A Great Improvisation: Franklin, France, and the Birth of America

A Great Improvisation: Franklin, France, and the Birth of America

Stacy Schiff / Sep 21, 2019

A Great Improvisation Franklin France and the Birth of America In this dazzling work of history a Pulitzer Prize winning author follows Benjamin Franklin to France for the crowning achievement of his career In December of a small boat delivered an old man

  • Title: A Great Improvisation: Franklin, France, and the Birth of America
  • Author: Stacy Schiff
  • ISBN: 9780805080094
  • Page: 448
  • Format: Paperback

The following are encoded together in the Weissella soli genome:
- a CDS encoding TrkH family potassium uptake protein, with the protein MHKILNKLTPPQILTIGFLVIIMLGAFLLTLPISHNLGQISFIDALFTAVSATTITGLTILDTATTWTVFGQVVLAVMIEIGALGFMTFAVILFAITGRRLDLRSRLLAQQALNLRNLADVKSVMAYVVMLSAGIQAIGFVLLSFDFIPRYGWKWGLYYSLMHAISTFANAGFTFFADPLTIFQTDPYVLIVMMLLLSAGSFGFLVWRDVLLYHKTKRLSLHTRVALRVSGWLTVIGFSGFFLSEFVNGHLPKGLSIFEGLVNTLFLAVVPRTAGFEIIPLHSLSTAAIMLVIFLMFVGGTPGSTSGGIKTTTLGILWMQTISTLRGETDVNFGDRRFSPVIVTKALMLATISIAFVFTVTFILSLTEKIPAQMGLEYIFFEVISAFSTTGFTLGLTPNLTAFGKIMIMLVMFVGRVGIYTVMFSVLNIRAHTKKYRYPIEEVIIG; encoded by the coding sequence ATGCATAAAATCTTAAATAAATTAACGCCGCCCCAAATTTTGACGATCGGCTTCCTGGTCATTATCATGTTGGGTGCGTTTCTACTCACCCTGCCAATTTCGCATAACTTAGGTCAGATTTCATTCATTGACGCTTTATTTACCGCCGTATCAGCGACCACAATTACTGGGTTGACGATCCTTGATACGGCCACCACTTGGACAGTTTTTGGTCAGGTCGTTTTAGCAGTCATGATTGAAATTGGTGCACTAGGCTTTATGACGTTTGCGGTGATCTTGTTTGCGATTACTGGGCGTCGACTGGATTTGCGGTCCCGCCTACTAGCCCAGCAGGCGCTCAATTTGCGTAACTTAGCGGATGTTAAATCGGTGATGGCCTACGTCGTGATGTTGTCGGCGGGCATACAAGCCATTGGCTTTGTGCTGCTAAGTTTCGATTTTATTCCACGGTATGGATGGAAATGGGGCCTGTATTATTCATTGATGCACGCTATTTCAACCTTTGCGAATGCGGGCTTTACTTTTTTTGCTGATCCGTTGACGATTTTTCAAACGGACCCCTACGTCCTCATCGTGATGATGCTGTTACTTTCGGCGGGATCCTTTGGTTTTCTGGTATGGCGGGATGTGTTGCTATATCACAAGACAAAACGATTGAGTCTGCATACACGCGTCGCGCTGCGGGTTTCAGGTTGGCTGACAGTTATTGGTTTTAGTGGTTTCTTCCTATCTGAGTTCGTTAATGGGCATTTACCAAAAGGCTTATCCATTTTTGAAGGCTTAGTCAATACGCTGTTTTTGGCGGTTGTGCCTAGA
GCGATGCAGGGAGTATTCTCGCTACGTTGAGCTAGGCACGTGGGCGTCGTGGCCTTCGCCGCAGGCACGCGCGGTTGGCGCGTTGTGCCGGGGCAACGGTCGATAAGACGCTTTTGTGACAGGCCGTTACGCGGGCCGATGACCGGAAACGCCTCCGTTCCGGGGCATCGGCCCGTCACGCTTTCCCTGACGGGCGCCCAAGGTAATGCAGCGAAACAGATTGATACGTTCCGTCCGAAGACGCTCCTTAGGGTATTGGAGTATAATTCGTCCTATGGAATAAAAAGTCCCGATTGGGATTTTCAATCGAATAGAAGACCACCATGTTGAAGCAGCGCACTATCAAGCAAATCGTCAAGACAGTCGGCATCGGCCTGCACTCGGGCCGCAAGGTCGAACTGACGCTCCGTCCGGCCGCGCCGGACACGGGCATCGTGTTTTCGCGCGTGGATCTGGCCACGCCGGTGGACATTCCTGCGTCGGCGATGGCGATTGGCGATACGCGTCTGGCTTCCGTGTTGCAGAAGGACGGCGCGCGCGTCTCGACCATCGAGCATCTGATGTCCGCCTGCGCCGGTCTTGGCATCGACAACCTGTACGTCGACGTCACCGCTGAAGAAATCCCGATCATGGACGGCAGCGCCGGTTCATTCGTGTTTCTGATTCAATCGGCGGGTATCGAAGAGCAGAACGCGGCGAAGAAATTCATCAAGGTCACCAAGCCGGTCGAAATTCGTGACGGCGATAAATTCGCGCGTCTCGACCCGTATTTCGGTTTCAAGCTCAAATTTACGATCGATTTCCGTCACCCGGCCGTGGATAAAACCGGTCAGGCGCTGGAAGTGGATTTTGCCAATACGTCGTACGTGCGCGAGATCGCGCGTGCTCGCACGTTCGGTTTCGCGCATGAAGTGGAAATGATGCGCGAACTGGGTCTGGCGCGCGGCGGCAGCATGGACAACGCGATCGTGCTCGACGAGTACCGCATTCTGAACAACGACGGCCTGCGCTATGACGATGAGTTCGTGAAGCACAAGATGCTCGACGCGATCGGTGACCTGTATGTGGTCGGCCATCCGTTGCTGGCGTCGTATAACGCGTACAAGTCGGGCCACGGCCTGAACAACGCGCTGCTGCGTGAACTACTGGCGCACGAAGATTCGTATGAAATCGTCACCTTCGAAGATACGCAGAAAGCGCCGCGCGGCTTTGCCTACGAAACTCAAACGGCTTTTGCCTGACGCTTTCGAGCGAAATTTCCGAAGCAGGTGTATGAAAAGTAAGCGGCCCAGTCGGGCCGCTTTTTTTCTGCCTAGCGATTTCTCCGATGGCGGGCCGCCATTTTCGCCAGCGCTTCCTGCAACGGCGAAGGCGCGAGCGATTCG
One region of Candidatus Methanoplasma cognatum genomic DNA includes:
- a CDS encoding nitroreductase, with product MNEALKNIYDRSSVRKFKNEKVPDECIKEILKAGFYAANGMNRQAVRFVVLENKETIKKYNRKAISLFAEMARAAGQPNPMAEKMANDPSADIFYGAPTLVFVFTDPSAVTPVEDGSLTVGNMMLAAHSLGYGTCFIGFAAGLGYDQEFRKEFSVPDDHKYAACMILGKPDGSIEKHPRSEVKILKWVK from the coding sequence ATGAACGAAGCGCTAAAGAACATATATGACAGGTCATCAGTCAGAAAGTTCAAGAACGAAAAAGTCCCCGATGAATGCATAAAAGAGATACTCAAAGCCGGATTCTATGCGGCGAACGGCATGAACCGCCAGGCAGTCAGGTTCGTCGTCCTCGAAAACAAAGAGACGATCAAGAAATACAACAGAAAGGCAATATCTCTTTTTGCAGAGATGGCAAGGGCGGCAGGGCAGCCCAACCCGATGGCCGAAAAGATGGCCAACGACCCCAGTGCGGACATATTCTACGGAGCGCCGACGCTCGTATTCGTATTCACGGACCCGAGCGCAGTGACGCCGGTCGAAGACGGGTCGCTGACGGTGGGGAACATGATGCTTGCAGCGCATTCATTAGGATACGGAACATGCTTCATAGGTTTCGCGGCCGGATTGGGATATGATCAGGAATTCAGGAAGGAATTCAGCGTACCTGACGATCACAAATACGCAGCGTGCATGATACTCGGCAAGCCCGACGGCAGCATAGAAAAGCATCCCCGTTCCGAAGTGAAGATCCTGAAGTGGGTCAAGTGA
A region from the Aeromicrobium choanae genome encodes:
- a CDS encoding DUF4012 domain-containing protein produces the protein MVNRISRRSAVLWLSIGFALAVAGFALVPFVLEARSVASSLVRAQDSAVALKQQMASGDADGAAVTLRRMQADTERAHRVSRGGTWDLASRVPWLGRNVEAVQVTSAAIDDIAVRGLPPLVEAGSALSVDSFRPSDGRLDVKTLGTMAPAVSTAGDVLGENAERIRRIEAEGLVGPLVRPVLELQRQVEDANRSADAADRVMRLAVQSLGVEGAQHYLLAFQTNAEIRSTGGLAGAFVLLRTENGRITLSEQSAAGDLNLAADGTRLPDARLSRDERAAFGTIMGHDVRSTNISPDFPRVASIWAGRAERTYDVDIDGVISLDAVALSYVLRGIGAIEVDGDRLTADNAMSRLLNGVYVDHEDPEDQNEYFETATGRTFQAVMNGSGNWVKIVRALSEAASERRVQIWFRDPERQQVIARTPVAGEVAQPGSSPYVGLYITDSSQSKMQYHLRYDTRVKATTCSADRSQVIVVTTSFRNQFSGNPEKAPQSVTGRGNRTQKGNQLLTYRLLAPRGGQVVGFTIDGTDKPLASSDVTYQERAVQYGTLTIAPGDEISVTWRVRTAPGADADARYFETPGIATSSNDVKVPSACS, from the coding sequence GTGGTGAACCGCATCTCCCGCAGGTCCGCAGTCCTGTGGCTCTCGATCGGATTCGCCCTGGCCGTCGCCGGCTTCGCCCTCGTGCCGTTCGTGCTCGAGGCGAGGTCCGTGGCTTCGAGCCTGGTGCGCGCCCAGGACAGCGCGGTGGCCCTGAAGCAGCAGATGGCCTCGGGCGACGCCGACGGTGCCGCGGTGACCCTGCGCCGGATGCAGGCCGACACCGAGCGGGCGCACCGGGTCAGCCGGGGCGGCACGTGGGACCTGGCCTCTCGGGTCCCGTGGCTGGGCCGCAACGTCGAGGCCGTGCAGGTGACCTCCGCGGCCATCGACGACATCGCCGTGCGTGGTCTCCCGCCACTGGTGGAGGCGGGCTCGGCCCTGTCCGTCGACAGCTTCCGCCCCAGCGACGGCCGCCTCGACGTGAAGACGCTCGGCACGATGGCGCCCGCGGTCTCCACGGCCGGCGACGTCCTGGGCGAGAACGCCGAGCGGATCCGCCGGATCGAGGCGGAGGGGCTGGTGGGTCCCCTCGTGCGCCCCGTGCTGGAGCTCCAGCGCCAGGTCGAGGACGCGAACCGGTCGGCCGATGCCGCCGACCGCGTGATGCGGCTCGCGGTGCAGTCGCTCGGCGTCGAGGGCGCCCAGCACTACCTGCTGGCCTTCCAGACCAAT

• In this dazzling work of history, a Pulitzer Prize winning author follows Benjamin Franklin to France for the crowning achievement of his career In December of 1776, a small boat delivered an old man to France So begins an enthralling narrative account of how Benjamin Franklin seventy years old, without any diplomatic training, and possessed of the most rudimentary FrenIn this dazzling work of history, a Pulitzer Prize winning author follows Benjamin Franklin to France for the crowning achievement of his career In December of 1776, a small boat delivered an old man to France So begins an enthralling narrative account of how Benjamin Franklin seventy years old, without any diplomatic training, and possessed of the most rudimentary French convinced France, an absolute monarchy, to underwrite America s experiment in democracy When Franklin stepped onto French soil, he well understood he was embarking on the greatest gamble of his career By virtue of fame, charisma, and ingenuity, Franklin outmaneuvered British spies, French informers, and hostile colleagues engineered the Franco American alliance of 1778 and helped to negotiate the peace of 1783 The eight year French mission stands not only as Franklin s most vital service to his country but as the most revealing of the man.In A Great Improvisation, Stacy Schiff draws from new and little known sources to illuminate the least explored part of Franklin s life Here is an unfamiliar, unforgettable chapter of the Revolution, a rousing tale of American infighting, and the treacherous backroom dealings at Versailles that would propel George Washington from near decimation at Valley Forge to victory at Yorktown From these pages emerges a particularly human and yet fiercely determined Founding Father, as well as a profound sense of how fragile, improvisational, and international was our country s bid for independence.